(v) This ratio and rationale, when applied to the facts of the present case, would mean that the transfer pricing determination would decide what an independent distributor and marketer, on the same contractual terms and having the same relationship, would have earned/paid as interest on the loan in question. What an independent party would have paid under the same or identical circumstances would be the arm’s length price or rate of interest. What the assessee would have earned in case he would have entered into or gone ahead with a different transaction, say with a party in India, is not the criteria. What is permitted and made subject matter of the arm‘s length determination is the question of rate of interest and not re-classification or substitution of the transaction.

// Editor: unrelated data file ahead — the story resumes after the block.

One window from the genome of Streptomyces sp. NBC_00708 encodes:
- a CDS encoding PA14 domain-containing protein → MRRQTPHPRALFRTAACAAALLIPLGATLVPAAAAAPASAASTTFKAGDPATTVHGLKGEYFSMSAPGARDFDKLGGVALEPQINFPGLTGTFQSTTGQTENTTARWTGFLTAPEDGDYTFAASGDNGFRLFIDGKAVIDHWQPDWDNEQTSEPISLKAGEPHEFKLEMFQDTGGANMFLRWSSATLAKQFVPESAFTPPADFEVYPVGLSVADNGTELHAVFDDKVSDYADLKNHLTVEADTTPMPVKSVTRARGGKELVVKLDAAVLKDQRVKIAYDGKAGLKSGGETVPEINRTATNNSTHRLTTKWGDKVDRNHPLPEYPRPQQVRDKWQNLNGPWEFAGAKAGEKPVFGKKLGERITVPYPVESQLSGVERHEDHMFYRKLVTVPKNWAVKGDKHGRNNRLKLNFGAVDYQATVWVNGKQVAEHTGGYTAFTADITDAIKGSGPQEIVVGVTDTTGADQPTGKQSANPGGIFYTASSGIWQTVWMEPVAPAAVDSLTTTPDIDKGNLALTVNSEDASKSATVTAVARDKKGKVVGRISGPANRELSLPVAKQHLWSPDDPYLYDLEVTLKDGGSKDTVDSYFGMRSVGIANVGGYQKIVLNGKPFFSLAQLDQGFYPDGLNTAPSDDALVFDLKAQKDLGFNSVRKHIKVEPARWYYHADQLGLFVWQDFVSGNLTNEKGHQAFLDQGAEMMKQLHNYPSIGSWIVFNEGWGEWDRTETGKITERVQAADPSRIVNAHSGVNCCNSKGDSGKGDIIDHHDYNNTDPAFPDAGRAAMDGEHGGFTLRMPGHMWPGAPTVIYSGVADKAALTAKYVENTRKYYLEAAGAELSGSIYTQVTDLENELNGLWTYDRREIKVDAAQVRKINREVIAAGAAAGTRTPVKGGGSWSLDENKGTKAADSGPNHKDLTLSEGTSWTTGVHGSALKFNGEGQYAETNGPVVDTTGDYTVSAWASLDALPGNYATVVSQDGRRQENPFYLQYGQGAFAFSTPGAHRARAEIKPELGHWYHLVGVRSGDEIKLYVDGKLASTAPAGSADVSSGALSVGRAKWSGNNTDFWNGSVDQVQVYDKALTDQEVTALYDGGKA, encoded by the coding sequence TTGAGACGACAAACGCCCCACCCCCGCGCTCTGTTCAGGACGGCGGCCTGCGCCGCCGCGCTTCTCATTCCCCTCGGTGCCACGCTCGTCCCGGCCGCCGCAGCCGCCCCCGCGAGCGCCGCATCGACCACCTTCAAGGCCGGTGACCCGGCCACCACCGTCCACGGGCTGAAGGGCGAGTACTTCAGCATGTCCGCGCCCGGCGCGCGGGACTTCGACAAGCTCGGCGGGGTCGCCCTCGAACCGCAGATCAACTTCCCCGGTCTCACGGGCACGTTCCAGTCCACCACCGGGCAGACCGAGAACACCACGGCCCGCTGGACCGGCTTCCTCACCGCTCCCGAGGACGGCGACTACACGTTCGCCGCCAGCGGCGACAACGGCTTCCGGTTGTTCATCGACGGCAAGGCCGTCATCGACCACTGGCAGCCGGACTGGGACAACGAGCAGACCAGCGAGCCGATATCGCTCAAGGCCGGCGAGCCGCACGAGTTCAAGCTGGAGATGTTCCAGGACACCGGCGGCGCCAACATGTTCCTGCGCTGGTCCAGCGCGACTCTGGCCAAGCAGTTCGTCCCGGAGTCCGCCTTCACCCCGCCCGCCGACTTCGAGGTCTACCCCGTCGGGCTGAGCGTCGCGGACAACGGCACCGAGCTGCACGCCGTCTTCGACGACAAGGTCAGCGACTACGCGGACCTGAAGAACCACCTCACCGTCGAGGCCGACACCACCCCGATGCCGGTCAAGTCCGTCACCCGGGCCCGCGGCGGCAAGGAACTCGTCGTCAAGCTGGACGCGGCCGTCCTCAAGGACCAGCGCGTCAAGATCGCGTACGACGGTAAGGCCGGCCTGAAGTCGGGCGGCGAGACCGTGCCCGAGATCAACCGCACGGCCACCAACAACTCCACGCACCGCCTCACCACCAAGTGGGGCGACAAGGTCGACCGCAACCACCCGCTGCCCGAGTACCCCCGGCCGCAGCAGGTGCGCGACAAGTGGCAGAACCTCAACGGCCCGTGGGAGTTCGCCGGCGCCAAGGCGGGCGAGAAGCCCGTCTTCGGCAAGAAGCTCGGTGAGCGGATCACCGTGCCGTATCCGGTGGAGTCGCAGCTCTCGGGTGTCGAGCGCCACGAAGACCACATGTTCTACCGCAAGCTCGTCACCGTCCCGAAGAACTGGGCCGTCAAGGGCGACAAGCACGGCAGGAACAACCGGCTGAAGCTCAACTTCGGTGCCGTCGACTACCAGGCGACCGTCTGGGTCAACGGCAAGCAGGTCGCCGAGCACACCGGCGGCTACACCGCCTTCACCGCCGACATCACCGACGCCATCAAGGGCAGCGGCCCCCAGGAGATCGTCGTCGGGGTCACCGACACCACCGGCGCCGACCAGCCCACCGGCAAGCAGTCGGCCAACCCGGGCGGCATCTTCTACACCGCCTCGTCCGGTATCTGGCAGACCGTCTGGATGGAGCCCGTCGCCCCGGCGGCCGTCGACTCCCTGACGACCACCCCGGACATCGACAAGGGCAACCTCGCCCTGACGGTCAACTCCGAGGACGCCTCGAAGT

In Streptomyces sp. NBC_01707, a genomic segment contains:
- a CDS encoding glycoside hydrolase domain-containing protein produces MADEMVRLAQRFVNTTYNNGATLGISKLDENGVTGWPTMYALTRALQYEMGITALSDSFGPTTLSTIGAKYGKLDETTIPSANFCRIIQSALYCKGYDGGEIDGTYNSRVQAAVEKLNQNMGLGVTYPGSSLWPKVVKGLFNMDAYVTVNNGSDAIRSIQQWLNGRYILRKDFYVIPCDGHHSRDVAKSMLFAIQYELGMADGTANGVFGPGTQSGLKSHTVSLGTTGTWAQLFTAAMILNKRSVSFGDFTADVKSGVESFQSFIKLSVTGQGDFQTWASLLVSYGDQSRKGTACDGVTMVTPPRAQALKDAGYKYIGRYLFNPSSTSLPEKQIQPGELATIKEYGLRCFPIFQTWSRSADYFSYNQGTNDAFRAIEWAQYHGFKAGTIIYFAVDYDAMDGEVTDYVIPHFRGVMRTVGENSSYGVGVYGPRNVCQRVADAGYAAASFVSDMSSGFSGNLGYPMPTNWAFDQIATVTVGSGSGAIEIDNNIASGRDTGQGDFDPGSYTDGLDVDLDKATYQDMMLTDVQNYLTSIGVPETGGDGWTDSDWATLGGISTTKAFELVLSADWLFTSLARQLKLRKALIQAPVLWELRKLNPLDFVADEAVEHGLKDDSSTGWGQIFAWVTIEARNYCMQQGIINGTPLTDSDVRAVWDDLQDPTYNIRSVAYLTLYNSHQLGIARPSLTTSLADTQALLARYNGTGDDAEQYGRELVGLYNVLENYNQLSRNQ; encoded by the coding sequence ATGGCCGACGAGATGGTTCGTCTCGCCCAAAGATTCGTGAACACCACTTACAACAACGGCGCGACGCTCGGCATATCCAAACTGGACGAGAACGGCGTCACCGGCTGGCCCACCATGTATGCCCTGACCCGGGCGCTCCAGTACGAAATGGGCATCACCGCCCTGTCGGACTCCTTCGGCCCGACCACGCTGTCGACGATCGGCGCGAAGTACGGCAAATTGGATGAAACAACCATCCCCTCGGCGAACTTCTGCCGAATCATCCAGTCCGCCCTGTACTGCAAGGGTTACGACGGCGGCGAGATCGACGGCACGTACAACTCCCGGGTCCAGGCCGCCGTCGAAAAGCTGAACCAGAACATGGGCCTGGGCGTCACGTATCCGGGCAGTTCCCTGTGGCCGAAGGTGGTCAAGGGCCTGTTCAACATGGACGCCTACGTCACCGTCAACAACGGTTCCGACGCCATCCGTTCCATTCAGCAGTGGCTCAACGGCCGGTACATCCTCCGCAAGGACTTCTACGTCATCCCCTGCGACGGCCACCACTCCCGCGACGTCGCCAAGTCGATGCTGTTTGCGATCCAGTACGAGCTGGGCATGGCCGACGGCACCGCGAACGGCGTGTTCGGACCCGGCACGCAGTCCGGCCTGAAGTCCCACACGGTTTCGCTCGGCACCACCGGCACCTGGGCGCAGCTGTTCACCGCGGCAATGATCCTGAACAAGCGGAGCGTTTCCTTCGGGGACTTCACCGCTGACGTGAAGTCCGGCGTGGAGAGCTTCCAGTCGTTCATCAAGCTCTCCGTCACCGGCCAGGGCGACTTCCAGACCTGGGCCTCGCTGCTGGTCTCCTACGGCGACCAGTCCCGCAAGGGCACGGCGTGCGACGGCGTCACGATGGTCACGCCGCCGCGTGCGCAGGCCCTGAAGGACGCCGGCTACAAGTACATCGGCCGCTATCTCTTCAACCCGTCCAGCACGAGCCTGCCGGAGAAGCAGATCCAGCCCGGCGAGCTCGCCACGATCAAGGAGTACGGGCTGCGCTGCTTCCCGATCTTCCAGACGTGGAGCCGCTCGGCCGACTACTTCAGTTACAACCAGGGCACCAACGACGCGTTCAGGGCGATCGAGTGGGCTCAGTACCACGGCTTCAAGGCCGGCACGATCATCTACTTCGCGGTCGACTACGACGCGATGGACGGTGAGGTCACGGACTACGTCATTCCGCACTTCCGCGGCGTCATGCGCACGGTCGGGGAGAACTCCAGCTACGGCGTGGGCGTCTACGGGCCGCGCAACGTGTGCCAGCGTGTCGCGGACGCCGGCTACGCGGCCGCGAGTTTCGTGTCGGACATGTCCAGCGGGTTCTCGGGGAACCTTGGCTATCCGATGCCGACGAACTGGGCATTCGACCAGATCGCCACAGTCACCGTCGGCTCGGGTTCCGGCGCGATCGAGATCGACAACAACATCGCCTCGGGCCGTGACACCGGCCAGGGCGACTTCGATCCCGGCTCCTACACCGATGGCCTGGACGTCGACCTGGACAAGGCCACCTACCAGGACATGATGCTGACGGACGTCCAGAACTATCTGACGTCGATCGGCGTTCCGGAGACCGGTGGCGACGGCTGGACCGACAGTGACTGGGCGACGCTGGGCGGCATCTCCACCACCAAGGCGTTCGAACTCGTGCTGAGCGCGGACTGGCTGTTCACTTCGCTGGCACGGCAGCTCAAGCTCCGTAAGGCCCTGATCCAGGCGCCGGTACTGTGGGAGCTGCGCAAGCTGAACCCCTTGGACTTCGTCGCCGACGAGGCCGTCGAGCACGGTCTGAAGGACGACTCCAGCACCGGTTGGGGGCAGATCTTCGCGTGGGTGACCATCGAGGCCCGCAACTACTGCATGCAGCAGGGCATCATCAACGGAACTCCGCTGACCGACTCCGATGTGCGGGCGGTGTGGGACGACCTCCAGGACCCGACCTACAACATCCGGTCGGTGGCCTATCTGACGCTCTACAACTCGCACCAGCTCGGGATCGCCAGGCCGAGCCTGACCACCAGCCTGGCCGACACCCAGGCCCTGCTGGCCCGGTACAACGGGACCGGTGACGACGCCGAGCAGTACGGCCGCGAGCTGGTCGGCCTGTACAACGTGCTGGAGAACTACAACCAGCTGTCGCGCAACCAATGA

(vi) The comparison, therefore, has to be with comparables and not with what options or choices which were available to the assessee for earning income or maximizing returns. Importantly, the TPO, DRP and the Assessing Officer have all accepted that the respondent assessee had adopted and applied CUP Method for computing arm‘s length interest payable by the subsidiary AE. To this extent, there is no lis or dispute.
(vii) We express our inability to accept that commercial expediency and related benefits have no connection or relationship with the rate of interest. In terms of Clauses (c) and (d) to Rule 10B(2), contractual relations or terms, and other material facts should be recognized. Having said so, we do accept the force of the alternative argument advanced that this fact could be of marginal significance and effect. It would be for the assessee to show and prove that a transaction separately benchmarked, included consideration for the lower interest rate being paid.